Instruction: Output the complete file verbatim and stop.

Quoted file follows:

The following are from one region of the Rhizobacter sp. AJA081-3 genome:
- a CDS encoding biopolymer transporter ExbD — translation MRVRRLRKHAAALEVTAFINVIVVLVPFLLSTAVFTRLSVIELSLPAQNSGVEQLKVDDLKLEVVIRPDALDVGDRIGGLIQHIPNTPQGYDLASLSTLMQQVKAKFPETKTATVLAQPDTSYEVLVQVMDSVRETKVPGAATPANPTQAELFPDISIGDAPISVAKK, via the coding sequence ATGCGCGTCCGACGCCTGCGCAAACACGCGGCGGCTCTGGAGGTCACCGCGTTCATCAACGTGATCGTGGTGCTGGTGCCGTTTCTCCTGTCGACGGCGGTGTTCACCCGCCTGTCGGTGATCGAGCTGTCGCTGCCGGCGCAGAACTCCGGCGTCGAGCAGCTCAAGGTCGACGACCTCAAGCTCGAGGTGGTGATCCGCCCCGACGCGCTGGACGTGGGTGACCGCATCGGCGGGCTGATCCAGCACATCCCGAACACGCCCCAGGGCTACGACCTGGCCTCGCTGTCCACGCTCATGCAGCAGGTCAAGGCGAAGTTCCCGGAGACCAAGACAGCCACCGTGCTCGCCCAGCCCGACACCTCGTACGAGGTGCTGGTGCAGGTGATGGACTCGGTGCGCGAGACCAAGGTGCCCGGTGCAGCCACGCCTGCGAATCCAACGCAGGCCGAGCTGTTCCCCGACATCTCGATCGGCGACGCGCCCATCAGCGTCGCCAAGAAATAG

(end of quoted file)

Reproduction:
The following are from one region of the Rhizobacter sp. AJA081-3 genome:
- a CDS encoding biopolymer transporter ExbD — translation MRVRRLRKHAAALEVTAFINVIVVLVPFLLSTAVFTRLSVIELSLPAQNSGVEQLKVDDLKLEVVIRPDALDVGDRIGGLIQHIPNTPQGYDLASLSTLMQQVKAKFPETKTATVLAQPDTSYEVLVQVMDSVRETKVPGAATPANPTQAELFPDISIGDAPISVAKK, via the coding sequence ATGCGCGTCCGACGCCTGCGCAAACACGCGGCGGCTCTGGAGGTCACCGCGTTCATCAACGTGATCGTGGTGCTGGTGCCGTTTCTCCTGTCGACGGCGGTGTTCACCCGCCTGTCGGTGATCGAGCTGTCGCTGCCGGCGCAGAACTCCGGCGTCGAGCAGCTCAAGGTCGACGACCTCAAGCTCGAGGTGGTGATCCGCCCCGACGCGCTGGACGTGGGTGACCGCATCGGCGGGCTGATCCAGCACATCCCGAACACGCCCCAGGGCTACGACCTGGCCTCGCTGTCCACGCTCATGCAGCAGGTCAAGGCGAAGTTCCCGGAGACCAAGACAGCCACCGTGCTCGCCCAGCCCGACACCTCGTACGAGGTGCTGGTGCAGGTGATGGACTCGGTGCGCGAGACCAAGGTGCCCGGTGCAGCCACGCCTGCGAATCCAACGCAGGCCGAGCTGTTCCCCGACATCTCGATCGGCGACGCGCCCATCAGCGTCGCCAAGAAATAG